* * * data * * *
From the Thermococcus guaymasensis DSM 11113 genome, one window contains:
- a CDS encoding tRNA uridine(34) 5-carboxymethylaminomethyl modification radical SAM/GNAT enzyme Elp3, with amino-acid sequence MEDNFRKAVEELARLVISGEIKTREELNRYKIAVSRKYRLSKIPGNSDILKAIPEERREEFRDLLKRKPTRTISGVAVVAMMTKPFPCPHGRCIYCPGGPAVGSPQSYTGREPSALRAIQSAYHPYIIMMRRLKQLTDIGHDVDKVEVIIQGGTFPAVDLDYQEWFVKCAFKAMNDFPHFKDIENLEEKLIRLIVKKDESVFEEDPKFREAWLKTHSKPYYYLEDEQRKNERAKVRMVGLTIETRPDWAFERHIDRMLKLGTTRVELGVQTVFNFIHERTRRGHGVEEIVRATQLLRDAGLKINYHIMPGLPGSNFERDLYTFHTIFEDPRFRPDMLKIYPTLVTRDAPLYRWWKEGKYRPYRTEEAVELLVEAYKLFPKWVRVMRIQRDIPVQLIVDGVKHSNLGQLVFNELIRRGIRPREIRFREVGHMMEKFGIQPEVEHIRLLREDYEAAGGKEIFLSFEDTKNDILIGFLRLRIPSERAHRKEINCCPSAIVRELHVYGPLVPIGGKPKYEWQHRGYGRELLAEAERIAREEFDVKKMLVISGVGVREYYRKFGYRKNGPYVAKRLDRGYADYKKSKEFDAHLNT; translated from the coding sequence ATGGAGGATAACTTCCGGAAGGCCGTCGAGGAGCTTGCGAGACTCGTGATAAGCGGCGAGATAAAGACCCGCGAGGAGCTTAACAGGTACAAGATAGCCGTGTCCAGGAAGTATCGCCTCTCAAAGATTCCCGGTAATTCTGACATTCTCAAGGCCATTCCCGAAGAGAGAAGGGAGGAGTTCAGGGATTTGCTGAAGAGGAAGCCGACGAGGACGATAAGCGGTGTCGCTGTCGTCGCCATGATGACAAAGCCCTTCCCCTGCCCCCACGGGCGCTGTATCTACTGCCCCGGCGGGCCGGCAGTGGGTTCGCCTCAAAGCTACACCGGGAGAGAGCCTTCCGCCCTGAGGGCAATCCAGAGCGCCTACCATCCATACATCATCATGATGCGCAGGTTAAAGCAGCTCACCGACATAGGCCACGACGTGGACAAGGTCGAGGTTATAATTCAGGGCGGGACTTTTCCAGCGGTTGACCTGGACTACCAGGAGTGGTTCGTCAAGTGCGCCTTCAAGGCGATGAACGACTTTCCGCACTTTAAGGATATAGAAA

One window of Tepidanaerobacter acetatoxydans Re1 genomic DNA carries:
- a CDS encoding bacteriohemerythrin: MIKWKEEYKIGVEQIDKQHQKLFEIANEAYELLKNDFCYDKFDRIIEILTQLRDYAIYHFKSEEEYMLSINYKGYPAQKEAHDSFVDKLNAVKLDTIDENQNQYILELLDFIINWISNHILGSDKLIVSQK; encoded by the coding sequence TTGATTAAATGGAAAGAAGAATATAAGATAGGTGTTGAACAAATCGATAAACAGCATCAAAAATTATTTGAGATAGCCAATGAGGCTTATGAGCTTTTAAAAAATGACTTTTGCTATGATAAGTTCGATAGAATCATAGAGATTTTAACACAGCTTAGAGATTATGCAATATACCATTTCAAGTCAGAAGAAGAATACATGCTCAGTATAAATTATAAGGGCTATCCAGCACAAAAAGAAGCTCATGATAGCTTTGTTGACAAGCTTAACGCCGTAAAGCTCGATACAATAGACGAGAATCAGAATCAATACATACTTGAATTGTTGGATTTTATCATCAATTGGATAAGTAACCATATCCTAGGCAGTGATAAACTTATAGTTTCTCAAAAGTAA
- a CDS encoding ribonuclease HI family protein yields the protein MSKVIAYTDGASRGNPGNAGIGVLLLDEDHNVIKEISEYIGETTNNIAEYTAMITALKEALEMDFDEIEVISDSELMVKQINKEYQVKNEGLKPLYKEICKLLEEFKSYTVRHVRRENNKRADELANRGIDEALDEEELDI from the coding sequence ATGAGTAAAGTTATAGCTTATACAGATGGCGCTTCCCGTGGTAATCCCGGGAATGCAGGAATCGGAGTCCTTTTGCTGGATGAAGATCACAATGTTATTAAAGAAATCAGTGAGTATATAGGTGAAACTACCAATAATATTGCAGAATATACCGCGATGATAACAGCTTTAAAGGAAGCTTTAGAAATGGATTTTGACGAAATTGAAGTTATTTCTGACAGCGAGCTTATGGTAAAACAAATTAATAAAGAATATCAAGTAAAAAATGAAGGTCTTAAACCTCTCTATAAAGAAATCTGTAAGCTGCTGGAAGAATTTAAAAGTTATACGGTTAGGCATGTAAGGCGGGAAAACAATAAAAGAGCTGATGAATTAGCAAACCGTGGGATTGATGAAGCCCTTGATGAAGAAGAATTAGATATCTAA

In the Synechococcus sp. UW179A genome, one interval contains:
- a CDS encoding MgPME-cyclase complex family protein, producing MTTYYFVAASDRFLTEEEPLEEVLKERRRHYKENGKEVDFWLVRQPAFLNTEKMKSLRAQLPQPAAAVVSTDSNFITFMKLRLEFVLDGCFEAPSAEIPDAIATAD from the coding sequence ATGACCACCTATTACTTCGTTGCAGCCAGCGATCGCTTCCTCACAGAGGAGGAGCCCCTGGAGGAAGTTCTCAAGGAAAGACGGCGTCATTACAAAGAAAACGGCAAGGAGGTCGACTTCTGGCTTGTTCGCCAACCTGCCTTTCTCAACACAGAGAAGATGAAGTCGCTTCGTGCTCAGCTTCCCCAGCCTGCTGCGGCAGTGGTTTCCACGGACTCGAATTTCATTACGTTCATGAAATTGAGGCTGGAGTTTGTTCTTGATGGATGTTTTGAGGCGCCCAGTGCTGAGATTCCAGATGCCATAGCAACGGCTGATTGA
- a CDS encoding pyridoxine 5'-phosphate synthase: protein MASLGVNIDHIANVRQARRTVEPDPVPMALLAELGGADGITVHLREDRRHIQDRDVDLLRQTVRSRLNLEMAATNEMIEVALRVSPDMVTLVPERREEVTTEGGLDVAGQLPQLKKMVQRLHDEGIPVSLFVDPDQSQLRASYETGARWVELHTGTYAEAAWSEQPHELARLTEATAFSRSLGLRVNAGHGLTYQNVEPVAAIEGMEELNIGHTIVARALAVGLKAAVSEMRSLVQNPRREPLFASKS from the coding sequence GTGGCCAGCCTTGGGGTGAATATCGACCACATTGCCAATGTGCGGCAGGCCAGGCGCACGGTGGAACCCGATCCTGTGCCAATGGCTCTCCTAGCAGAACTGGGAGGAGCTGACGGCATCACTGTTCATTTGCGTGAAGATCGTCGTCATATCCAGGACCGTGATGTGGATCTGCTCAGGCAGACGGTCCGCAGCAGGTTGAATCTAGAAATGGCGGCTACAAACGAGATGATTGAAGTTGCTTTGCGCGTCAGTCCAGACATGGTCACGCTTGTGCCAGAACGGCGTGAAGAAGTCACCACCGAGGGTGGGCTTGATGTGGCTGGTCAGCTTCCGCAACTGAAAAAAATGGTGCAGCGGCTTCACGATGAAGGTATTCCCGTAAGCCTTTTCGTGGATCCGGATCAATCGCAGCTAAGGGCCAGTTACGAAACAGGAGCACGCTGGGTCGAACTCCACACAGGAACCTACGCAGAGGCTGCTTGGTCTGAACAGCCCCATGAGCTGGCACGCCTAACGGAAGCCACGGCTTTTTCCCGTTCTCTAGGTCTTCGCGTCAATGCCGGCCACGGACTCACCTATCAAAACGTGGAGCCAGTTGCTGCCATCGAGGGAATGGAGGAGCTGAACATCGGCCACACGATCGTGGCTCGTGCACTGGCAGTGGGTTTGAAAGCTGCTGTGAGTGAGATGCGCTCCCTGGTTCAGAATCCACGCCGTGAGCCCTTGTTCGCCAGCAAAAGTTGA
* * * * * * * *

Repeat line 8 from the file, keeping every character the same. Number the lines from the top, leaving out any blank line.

- a CDS encoding pyridoxine 5'-phosphate synthase: protein MASLGVNIDHIANVRQARRTVEPDPVPMALLAELGGADGITVHLREDRRHIQDRDVDLLRQTVRSRLNLEMAATNEMIEVALRVSPDMVTLVPERREEVTTEGGLDVAGQLPQLKKMVQRLHDEGIPVSLFVDPDQSQLRASYETGARWVELHTGTYAEAAWSEQPHELARLTEATAFSRSLGLRVNAGHGLTYQNVEPVAAIEGMEELNIGHTIVARALAVGLKAAVSEMRSLVQNPRREPLFASKS from the coding sequence GTGGCCAGCCTTGGGGTGAATATCGACCACATTGCCAATGTGCGGCAGGCCAGGCGCACGGTGGAACCCGATCCTGTGCCAATGGCTCTCCTAGCAGAACTGGGAGGAGCTGACGGCATCACTGTTCATTTGCGTGAAGATCGTCGTCATATCCAGGACCGTGATGTGGATCTGCTCAGGCAGACGGTCCGCAGCAGGTTGAATCTAGAAATGGCGGCTACAAACGAGATGATTGAAGTTGCTTTGCGCGTCAGTCCAGACATGGTCACGCTTGTGCCAGAACGGCGTGAAGAAGTCACCACCGAGGGTGGGCTTGATGTGGCTGGTCAGCTTCCGCAACTGAAAAAAATGGTGCAGCGGCTTCACGATGAAGGTATTCCCGTAAGCCTTTTCGTGGATCCGGATCAATCGCAGCTAAGGGCCAGTTACGAAACAGGAGCACGCTGGGTCGAACTCCACACAGGAACCTACGCAGAGGCTGCTTGGTCTGAACAGCCCCATGAGCTGGCACGCCTAACGGAAGCCACGGCTTTTTCCCGTTCTCTAGGTCTTCGCGTCAATGCCGGCCACGGACTCACCTATCAAAACGTGGAGCCAGTTGCTGCCATCGAGGGAATGGAGGAGCTGAACATCGGCCACACGATCGTGGCTCGTGCACTGGCAGTGGGTTTGAAAGCTGCTGTGAGTGAGATGCGCTCCCTGGTTCAGAATCCACGCCGTGAGCCCTTGTTCGCCAGCAAAAGTTGA